Mistletoe is described as dioecious, meaning it has separate male and female plants. The males flower between February and April, producing small tight clusters of blooms barely seen in the fork between two branching stems carrying four tiny petals. Females produce the familiar white berries in November and December. The berries are popular with certain birds, particularly the mistle thrush. The bird, having digested the soft flesh of the berry, voids the still-sticky seed. If this lands on a suitable branch, it may germinate and with its shoot ‘plug itself in’ to the host tree’s soft bark and begin tapping its liquid food supply. Although relying on trees for support and nourishment, mistletoes do have green leaves containing chlorophyll, and can manufacture food for themselves using the process of photosynthesis.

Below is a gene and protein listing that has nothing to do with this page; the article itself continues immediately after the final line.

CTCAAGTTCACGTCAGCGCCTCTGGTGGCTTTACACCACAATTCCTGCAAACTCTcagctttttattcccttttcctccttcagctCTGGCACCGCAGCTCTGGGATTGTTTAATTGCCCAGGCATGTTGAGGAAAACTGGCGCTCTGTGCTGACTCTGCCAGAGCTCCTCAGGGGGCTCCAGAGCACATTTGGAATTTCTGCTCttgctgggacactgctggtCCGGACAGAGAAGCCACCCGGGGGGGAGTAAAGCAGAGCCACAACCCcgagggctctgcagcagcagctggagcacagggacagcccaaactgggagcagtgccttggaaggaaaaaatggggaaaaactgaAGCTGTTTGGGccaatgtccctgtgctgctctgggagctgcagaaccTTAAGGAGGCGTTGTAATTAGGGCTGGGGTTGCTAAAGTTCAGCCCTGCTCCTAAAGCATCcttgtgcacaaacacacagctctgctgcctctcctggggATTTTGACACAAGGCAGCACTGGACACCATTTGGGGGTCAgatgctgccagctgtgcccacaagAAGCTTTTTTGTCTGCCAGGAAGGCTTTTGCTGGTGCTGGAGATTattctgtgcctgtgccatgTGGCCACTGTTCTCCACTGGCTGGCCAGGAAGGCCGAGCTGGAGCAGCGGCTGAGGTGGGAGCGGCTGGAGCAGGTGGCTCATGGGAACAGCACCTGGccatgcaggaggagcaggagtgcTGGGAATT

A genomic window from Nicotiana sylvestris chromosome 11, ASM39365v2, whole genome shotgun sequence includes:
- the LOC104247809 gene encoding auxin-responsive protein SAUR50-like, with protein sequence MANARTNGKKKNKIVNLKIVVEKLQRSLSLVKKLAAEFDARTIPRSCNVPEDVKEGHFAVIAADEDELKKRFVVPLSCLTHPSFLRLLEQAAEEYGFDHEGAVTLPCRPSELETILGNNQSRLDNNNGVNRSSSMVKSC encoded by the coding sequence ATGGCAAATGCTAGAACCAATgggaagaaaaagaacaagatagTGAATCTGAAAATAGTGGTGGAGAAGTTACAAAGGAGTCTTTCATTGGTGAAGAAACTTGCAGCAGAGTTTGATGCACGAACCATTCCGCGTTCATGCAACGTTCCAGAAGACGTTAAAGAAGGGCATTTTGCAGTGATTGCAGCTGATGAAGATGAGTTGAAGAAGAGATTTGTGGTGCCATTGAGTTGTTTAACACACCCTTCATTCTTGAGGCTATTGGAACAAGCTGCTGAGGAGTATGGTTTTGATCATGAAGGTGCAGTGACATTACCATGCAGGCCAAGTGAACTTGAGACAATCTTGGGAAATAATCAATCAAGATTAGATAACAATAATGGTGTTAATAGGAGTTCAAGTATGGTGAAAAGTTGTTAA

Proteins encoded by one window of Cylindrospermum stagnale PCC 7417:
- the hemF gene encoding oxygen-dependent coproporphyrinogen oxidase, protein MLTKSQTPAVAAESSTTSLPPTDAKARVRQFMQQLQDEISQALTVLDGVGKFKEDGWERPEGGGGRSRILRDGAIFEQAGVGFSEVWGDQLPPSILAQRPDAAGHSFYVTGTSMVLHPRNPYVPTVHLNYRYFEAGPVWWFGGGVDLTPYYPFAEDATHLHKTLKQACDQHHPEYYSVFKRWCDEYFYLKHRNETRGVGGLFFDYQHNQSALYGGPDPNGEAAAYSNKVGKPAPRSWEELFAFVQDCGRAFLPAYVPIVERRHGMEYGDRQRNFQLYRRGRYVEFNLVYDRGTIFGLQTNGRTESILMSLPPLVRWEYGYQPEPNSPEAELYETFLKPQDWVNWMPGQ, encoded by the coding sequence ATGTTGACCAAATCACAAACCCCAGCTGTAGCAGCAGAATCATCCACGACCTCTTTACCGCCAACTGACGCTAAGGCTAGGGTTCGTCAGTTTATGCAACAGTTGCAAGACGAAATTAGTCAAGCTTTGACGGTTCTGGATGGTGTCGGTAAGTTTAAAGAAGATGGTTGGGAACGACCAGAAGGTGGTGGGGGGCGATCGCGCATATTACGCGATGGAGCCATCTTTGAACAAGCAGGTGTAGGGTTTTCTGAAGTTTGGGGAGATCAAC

There are well over a thousand species of mistletoe worldwide, and one of them provides a clue as to how the family became parasitic. In Western Australia there lives a variety of mistletoe known locally as the Christmas tree because it flowers in December. It looks like an ordinary free-standing tree, but underground, its roots reach out and tap the roots of every other nearby plant, from grasses to other trees.